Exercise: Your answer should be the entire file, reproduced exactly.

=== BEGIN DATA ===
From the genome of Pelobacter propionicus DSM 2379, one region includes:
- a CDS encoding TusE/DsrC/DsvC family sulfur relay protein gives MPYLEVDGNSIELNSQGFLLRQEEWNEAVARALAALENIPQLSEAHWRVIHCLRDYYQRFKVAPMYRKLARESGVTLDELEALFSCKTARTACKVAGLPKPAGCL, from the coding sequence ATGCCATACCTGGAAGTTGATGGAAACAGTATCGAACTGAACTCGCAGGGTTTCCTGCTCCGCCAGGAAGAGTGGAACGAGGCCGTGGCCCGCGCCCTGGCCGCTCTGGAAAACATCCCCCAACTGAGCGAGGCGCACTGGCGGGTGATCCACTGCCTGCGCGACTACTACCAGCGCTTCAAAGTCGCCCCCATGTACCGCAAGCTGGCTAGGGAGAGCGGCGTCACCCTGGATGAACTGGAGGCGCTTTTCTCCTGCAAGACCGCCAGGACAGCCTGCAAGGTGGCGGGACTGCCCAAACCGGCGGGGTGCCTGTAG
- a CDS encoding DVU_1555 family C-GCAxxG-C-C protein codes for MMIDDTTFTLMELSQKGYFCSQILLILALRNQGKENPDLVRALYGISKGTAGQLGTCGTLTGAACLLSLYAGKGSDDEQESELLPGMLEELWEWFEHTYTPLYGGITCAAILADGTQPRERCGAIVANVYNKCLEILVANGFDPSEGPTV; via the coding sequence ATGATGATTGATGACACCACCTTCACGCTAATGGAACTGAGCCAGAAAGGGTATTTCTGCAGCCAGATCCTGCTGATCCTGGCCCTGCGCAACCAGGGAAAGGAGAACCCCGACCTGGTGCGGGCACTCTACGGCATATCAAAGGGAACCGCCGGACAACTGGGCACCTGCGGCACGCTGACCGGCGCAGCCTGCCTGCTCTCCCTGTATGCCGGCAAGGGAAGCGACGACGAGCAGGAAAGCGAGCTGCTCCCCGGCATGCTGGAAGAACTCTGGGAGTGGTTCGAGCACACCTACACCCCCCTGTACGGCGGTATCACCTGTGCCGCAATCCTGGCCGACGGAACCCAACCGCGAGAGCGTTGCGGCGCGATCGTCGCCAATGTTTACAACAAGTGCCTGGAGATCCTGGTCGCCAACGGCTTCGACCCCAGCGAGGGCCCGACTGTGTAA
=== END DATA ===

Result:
From the genome of Pelobacter propionicus DSM 2379, one region includes:
- a CDS encoding TusE/DsrC/DsvC family sulfur relay protein gives MPYLEVDGNSIELNSQGFLLRQEEWNEAVARALAALENIPQLSEAHWRVIHCLRDYYQRFKVAPMYRKLARESGVTLDELEALFSCKTARTACKVAGLPKPAGCL, from the coding sequence ATGCCATACCTGGAAGTTGATGGAAACAGTATCGAACTGAACTCGCAGGGTTTCCTGCTCCGCCAGGAAGAGTGGAACGAGGCCGTGGCCCGCGCCCTGGCCGCTCTGGAAAACATCCCCCAACTGAGCGAGGCGCACTGGCGGGTGATCCACTGCCTGCGCGACTACTACCAGCGCTTCAAAGTCGCCCCCATGTACCGCAAGCTGGCTAGGGAGAGCGGCGTCACCCTGGATGAACTGGAGGCGCTTTTCTCCTGCAAGACCGCCAGGACAGCCTGCAAGGTGGCGGGACTGCCCAAACCGGCGGGGTGCCTGTAG
- a CDS encoding DVU_1555 family C-GCAxxG-C-C protein codes for MMIDDTTFTLMELSQKGYFCSQILLILALRNQGKENPDLVRALYGISKGTAGQLGTCGTLTGAACLLSLYAGKGSDDEQESELLPGMLEELWEWFEHTYTPLYGGITCAAILADGTQPRERCGAIVANVYNKCLEILVANGFDPSEGPTV; via the coding sequence ATGATGATTGATGACACCACCTTCACGCTAATGGAACTGAGCCAGAAAGGGTATTTCTGCAGCCAGATCCTGCTGATCCTGGCCCTGCGCAACCAGGGAAAGGAGAACCCCGACCTGGTGCGGGCACTCTACGGCATATCAAAGGGAACCGCCGGACAACTGGGCACCTGCGGCACGCTGACCGGCGCAGCCTGCCTGCTCTCCCTGTATGCCGGCAAGGGAAGCGACGACGAGCAGGAAAGCGAGCTGCTCCCCGGCATGCTGGAAGAACTCTGGGAGTGGTTCGAGCACACCTACACCCCCCTGTACGGCGGTATCACCTGTGCCGCAATCCTGGCCGACGGAACCCAACCGCGAGAGCGTTGCGGCGCGATCGTCGCCAATGTTTACAACAAGTGCCTGGAGATCCTGGTCGCCAACGGCTTCGACCCCAGCGAGGGCCCGACTGTGTAA